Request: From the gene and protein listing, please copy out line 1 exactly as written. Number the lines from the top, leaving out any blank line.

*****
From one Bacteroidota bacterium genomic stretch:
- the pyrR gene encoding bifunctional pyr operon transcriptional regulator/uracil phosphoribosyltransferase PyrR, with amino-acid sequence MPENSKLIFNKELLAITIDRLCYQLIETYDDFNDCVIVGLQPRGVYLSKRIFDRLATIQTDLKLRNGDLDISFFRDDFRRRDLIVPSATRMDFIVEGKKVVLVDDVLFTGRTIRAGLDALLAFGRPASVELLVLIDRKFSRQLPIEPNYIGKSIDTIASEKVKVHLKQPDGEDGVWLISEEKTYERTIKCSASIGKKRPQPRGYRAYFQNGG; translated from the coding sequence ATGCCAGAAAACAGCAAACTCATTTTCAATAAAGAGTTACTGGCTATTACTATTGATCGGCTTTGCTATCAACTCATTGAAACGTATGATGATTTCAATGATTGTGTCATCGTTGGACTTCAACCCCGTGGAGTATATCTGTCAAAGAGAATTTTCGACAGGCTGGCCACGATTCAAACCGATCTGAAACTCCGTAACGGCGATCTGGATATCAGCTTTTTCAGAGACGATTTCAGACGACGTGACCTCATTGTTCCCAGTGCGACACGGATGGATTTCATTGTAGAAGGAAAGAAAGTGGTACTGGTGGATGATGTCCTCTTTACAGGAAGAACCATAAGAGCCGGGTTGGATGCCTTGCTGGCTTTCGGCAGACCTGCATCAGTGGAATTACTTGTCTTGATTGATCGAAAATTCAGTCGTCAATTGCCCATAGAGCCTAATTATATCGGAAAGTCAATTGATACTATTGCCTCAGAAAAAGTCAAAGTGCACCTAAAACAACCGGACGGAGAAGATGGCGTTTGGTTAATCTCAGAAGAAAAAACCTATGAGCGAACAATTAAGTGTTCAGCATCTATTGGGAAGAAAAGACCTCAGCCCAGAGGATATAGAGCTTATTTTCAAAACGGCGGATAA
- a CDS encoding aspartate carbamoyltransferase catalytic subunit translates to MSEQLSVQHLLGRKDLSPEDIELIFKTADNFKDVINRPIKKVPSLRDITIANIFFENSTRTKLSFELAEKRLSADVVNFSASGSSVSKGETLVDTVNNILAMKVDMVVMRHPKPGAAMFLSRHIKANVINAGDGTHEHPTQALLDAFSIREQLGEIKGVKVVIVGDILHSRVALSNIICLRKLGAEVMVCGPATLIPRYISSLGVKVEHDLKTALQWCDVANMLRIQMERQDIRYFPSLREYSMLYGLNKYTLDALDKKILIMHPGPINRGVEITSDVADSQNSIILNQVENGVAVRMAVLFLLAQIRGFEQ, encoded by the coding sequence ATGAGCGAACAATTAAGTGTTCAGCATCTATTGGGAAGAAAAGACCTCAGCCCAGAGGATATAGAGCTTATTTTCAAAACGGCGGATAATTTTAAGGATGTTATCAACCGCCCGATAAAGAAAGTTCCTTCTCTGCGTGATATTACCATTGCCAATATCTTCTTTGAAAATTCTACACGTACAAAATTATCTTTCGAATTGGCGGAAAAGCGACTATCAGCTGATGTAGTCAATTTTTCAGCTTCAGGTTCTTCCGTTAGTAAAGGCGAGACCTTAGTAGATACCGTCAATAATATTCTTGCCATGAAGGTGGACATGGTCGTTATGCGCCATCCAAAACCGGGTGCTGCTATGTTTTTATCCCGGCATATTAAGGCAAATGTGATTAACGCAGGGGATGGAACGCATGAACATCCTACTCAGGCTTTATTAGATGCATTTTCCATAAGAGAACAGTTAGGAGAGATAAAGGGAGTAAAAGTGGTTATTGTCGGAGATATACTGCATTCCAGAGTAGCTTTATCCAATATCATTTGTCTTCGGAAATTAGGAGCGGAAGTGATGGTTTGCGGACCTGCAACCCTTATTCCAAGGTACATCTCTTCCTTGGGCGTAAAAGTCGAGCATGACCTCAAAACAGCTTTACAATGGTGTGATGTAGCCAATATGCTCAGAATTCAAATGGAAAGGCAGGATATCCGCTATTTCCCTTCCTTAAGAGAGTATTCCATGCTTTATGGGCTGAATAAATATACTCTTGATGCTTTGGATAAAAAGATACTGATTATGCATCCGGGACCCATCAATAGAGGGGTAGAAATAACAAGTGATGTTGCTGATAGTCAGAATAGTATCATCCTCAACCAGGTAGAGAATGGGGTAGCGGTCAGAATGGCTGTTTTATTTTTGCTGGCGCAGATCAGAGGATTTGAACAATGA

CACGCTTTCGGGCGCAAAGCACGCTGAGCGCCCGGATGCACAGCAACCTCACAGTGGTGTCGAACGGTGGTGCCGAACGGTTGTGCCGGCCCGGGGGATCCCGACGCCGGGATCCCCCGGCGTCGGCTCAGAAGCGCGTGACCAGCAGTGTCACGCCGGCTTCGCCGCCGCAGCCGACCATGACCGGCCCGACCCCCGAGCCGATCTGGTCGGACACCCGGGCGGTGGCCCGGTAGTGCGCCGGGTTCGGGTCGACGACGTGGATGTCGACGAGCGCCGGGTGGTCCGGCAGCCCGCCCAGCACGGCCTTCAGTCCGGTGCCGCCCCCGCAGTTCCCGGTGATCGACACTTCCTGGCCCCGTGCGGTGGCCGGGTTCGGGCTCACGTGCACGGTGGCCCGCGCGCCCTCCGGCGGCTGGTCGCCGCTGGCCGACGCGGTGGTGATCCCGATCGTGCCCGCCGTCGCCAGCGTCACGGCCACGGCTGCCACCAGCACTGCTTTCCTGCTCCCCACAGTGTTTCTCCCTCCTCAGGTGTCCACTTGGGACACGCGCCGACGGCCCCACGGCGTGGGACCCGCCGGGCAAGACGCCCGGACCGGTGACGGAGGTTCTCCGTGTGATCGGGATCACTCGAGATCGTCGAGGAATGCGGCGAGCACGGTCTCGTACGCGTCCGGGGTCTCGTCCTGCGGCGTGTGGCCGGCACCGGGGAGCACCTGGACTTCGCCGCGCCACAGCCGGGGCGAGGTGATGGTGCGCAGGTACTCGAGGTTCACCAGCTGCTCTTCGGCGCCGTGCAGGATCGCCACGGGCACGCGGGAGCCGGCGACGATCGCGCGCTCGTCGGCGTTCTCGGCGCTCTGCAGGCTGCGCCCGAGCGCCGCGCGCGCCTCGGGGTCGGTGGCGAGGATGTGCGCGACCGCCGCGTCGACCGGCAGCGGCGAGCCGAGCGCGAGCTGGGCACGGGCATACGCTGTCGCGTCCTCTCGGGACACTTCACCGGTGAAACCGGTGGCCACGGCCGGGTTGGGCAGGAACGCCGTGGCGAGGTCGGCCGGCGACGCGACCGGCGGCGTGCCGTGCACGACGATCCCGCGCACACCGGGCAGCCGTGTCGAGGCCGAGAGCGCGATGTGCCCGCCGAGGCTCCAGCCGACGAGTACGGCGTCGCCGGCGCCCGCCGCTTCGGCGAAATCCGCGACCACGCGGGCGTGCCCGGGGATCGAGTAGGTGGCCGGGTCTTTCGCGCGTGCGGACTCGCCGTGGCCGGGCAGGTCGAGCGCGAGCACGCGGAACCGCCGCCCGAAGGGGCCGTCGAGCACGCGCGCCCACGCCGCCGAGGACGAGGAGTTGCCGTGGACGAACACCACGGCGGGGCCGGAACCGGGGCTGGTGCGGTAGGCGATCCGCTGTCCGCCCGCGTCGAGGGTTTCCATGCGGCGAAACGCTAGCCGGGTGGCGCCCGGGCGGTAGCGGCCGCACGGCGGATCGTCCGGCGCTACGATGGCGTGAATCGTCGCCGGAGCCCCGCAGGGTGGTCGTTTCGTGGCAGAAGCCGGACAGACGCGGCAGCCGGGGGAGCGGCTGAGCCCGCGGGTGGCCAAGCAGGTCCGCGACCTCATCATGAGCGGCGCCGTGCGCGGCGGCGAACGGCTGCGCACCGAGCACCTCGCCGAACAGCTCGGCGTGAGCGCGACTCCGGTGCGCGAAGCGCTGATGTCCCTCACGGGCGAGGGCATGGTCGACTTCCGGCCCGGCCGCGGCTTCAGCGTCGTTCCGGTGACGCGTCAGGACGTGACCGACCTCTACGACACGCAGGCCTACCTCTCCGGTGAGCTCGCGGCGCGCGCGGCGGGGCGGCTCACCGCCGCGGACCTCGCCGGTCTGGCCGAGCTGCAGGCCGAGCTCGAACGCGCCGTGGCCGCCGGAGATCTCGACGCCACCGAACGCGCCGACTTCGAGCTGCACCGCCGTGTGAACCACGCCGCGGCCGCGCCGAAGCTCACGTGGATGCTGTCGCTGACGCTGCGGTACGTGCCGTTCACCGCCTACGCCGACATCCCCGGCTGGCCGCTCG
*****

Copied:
From one Bacteroidota bacterium genomic stretch: